element of confusion to the proceedings, and
many great players are capable of putting in
enormous bets and being equally likely to
have the nuts or nothing.
What are the stack sizes?
Stack sizes are particularly important in
a tournament when considering a bluff.
Tournament chips change value throughout the
event-if you win all the chips, you'll
likely only get about 30 - 50% of the money,
but if you lose your £100 buy-in, then the
chips cost that plus your entry fee. As
such, big stacks can bluff and call bluffs
easily but short stacks can't, and you
should play accordingly. Remember though,
that some very short stacked players may
call out in desperation, and that if you
have a lot of chips in reserve and aren't
afraid to use them, you can still bully your
way to winning a lot of pots even against
moderate or big stacks.
What's the texture of the board?
It is sometimes difficult to bluff
successfully when there are lots of draws on
the flop or when you raise pre-flop and the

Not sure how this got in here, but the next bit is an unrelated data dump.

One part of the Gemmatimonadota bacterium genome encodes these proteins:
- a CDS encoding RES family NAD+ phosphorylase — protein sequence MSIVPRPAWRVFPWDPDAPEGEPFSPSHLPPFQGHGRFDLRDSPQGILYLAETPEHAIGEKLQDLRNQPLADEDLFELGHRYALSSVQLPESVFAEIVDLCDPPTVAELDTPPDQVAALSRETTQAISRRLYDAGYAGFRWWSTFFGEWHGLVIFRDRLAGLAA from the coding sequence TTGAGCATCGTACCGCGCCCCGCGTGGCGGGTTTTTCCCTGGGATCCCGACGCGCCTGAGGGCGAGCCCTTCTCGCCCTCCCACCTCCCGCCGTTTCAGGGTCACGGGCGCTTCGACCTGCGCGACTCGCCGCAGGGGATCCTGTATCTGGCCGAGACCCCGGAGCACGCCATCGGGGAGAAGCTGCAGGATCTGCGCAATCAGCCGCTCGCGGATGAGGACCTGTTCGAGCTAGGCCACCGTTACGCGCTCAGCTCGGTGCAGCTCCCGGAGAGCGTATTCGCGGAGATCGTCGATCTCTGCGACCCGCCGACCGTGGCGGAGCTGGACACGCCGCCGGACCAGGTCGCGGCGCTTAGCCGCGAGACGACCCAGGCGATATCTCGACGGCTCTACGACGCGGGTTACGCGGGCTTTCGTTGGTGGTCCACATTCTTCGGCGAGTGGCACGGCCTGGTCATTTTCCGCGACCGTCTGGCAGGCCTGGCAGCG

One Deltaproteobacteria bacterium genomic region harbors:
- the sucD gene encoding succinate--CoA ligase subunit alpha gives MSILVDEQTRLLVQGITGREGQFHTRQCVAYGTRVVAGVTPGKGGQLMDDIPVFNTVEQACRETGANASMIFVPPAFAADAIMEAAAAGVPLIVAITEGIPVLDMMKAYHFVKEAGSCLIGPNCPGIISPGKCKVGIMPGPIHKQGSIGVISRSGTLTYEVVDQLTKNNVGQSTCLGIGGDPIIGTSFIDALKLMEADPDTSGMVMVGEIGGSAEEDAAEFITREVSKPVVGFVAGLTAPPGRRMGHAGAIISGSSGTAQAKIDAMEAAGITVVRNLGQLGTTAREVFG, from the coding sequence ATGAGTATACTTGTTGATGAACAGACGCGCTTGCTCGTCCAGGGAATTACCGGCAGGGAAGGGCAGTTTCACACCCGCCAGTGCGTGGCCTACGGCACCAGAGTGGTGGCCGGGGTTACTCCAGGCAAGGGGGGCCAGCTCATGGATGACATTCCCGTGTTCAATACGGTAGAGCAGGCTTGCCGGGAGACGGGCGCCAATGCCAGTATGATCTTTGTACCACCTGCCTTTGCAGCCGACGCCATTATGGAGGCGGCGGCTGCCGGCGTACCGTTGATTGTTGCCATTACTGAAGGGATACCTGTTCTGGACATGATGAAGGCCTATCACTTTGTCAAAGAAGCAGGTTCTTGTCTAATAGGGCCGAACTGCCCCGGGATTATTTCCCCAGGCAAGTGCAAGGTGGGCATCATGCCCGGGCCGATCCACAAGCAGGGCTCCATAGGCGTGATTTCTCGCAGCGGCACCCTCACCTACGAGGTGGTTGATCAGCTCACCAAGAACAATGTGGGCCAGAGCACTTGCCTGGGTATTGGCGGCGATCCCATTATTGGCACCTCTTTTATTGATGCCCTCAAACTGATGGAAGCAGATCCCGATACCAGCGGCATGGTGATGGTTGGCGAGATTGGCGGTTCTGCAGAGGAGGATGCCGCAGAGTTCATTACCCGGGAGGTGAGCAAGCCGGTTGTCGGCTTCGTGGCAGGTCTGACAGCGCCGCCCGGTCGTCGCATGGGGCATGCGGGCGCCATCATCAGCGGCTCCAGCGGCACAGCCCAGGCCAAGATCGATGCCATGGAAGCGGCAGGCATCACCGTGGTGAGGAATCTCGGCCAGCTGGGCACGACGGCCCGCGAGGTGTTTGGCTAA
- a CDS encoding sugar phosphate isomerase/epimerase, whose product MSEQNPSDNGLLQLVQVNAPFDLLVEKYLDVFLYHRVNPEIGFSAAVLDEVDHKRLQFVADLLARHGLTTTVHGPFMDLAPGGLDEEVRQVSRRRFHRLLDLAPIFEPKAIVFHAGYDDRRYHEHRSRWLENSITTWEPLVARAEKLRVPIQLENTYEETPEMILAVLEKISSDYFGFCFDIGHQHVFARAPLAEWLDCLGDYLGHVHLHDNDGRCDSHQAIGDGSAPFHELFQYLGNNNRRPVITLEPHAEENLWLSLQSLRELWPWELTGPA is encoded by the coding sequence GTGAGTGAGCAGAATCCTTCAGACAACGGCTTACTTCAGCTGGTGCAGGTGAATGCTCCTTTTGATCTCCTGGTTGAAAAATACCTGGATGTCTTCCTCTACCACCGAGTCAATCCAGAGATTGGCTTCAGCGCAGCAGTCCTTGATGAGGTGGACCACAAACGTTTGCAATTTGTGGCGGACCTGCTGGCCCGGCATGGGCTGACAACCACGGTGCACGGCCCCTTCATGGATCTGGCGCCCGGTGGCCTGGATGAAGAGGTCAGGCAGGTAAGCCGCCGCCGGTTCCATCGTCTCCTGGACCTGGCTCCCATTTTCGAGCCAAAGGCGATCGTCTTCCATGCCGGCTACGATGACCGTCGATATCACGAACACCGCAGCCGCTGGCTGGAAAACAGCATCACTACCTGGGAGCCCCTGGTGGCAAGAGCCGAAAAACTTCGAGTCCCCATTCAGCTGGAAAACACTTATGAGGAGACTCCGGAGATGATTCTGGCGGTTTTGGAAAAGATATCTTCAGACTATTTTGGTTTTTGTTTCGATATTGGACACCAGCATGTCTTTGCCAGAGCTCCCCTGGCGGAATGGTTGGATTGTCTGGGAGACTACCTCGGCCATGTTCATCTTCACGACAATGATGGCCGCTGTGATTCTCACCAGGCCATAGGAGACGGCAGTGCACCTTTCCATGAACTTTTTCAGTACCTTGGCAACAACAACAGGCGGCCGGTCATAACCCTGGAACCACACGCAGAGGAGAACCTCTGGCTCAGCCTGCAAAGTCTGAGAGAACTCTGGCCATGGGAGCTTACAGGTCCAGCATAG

flop comes all small cards. In the first
instance you might get called by a draw or a
made hand; in the second, your opponent
might stay with you unless they are
convinced you have a big pair. By contrast,
scare cards can be a great chance to bluff -
if your opponent seems to really hate the
Ace that came on the flop, the chances are
that you can successfully represent it, and
the same is true if the turn or river card
looks to have completed a flush or straight
Is it a bluff or a value bet?
This is particularly important on the
river, when there are no more cards to come.
It is essential to your success that you
learn to get a high percentage of these
calls correct, and make the right decision
if you have the option to bet. Again there
is no other easy way of doing this, only by
experience, but this is a great aspect of
your game on which to work, as you'll always
be considering the play of a complete hand
and have all the info that goes with it, as
well as being able to rule out the
possibility of semi bluffs.